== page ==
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Thanking David, Joshua, and Daniel Shimkus

Floor Speech

Date: July 21, 2020
Location: Washington, DC


Mr. SHIMKUS. Mr. Speaker, I rise again, this time to thank my boys, now young men, for their love, support, and understanding during my time as a Member of Congress.

As I stated yesterday, when I was sworn in for my first term in January 1997, David was 3 years old, Joshua was 1 year old. In 1999, Daniel was born.

After completing this term, I will have served 24 years. My sons will be 28, 25, and 21, respectively. So their entire lives have been having their dad as a Member of Congress.

I always joked that, in the early days, the boys were packageable. In the district, we just packed them up and hauled them around. Yes, this meant diapers, changes of clothes, Lunchables. Well, you get the idea.

Yet they had a chance to visit county and State fairs. They also had to sit through more than their fair share of political dinners, and, oh, the parades in every season and in every weather condition. Fruities and Tootsie Rolls were our chosen candy. A child can only eat so many.

As they grew, they started to be involved in other activities. I tried to be as supportive as possible. Whether it was recreational soccer, singing in the St. Louis Children's Choirs, Suzuki violin lessons, or activities at church and school, I tried to pick up the slack where and when I could.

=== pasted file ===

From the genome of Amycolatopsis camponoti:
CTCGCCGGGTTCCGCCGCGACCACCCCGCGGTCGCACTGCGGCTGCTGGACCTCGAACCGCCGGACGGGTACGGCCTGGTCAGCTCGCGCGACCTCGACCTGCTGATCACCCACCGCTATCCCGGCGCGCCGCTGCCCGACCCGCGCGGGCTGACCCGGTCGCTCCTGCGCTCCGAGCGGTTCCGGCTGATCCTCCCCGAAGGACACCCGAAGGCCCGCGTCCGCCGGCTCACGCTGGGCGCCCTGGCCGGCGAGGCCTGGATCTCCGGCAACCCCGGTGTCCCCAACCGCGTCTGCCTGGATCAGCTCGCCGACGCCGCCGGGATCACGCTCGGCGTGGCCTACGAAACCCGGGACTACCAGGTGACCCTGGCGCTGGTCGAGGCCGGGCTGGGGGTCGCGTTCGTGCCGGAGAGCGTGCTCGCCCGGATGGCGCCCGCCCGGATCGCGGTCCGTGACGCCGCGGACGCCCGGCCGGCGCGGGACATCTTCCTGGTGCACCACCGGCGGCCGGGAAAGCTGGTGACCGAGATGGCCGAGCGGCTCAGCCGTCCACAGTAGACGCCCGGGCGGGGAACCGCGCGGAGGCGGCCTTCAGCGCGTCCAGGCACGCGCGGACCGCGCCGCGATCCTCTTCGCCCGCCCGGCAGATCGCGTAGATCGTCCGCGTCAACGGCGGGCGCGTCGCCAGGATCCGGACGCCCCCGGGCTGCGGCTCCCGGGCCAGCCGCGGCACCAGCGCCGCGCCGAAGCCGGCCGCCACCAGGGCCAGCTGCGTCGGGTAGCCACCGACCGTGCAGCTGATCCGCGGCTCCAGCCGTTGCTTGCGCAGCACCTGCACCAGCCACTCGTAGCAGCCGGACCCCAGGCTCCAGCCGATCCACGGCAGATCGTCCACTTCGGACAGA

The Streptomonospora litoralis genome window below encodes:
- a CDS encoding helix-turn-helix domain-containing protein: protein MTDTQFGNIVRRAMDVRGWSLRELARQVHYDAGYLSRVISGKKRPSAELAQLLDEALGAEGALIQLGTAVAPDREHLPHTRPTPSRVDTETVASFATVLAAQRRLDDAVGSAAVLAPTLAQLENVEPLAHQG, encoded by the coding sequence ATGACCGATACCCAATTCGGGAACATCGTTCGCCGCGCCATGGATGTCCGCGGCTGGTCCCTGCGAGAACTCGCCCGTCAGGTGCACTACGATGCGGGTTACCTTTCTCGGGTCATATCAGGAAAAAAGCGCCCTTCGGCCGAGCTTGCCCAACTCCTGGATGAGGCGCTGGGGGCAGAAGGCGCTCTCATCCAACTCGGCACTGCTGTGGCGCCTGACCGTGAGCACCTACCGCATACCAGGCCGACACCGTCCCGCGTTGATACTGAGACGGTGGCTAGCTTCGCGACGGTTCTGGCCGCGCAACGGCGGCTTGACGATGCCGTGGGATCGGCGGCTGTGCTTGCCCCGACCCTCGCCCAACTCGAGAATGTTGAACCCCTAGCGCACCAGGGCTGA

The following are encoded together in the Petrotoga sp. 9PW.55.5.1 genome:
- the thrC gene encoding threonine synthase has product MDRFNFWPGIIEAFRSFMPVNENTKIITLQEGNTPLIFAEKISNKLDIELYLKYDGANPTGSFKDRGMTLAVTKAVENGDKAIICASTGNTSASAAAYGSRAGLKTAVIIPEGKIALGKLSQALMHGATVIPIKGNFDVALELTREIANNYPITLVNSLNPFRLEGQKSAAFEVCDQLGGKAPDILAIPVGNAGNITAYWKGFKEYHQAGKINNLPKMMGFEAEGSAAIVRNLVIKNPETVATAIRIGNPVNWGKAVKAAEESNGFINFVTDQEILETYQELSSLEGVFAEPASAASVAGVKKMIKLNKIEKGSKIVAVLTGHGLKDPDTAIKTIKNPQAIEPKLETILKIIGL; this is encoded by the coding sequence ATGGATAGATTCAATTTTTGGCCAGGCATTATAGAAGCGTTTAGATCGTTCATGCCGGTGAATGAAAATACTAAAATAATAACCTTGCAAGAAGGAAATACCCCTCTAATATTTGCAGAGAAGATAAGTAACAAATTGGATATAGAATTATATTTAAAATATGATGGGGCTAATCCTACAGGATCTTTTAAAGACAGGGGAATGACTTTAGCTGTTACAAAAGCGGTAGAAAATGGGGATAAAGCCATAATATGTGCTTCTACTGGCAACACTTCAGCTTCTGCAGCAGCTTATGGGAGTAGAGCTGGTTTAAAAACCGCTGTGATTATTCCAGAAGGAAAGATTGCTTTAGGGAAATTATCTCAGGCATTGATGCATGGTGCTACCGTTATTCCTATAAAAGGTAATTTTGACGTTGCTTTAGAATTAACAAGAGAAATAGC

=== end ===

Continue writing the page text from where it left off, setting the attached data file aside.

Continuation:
I am still burdened by the events missed. One particular troubling time was missing an entire baseball season. David's games were on Tuesdays and Thursdays, and in that year, we were either traveling to D.C., in D.C., or returning home. Because of a fluke in the schedule, I had a chance to make a game, so I hopped on a plane, just to find out that, while I was landing, it was raining.

I did help coach Joshua's soccer team 1 or 2 years. Sometimes I was that good example and sometimes I was not.

I cheered loudly and supportably for Daniel. Sometimes I was that good example in the stands and sometimes not. I think my problem was trying to make up for missed time, becoming too engaged in their competitions.

Having one type A parent is challenging, but having two can be overwhelming. You have to ask my sons how they perceived their father. To me, they continued to be supportive and knew that I was making every effort to share in their life activities. This is something that I try to do even today, much to their chagrin.

David now works for a major utility as a computer programmer. Joshua is here on the Hill after a stint in the Peace Corps. Daniel is attending a major university closer to home. We check in frequently and continue to have each other's backs.

The boys, now young men, continue to be close and also check in with each other. They probably spend much of their time talking about their parents.

Mr. Speaker, I want to publicly thank them for their support over the years. I want to apologize for the times that I placed work over family and ask their forgiveness.

I am very proud of them.